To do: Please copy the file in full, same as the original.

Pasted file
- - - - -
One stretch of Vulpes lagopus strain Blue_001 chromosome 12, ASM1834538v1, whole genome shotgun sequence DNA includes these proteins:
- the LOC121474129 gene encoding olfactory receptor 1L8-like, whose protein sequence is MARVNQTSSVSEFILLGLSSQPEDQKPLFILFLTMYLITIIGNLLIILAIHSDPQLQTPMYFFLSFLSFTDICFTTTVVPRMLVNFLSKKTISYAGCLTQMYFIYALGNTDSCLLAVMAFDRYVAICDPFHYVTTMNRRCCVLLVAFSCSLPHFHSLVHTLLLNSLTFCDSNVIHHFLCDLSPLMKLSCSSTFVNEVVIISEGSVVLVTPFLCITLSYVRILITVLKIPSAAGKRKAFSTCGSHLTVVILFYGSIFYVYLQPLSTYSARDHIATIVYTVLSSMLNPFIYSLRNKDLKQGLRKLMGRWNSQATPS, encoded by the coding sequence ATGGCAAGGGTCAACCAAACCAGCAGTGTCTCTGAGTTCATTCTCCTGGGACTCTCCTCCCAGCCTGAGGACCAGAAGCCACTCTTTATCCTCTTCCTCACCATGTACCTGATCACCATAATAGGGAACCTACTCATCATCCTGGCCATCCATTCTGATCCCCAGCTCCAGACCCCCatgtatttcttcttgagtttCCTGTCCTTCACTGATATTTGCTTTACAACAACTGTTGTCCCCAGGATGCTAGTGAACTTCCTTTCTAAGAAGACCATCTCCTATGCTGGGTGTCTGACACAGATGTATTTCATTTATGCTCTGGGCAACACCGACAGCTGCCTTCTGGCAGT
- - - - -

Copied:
One stretch of Vulpes lagopus strain Blue_001 chromosome 12, ASM1834538v1, whole genome shotgun sequence DNA includes these proteins:
- the LOC121474129 gene encoding olfactory receptor 1L8-like, whose protein sequence is MARVNQTSSVSEFILLGLSSQPEDQKPLFILFLTMYLITIIGNLLIILAIHSDPQLQTPMYFFLSFLSFTDICFTTTVVPRMLVNFLSKKTISYAGCLTQMYFIYALGNTDSCLLAVMAFDRYVAICDPFHYVTTMNRRCCVLLVAFSCSLPHFHSLVHTLLLNSLTFCDSNVIHHFLCDLSPLMKLSCSSTFVNEVVIISEGSVVLVTPFLCITLSYVRILITVLKIPSAAGKRKAFSTCGSHLTVVILFYGSIFYVYLQPLSTYSARDHIATIVYTVLSSMLNPFIYSLRNKDLKQGLRKLMGRWNSQATPS, encoded by the coding sequence ATGGCAAGGGTCAACCAAACCAGCAGTGTCTCTGAGTTCATTCTCCTGGGACTCTCCTCCCAGCCTGAGGACCAGAAGCCACTCTTTATCCTCTTCCTCACCATGTACCTGATCACCATAATAGGGAACCTACTCATCATCCTGGCCATCCATTCTGATCCCCAGCTCCAGACCCCCatgtatttcttcttgagtttCCTGTCCTTCACTGATATTTGCTTTACAACAACTGTTGTCCCCAGGATGCTAGTGAACTTCCTTTCTAAGAAGACCATCTCCTATGCTGGGTGTCTGACACAGATGTATTTCATTTATGCTCTGGGCAACACCGACAGCTGCCTTCTGGCAGT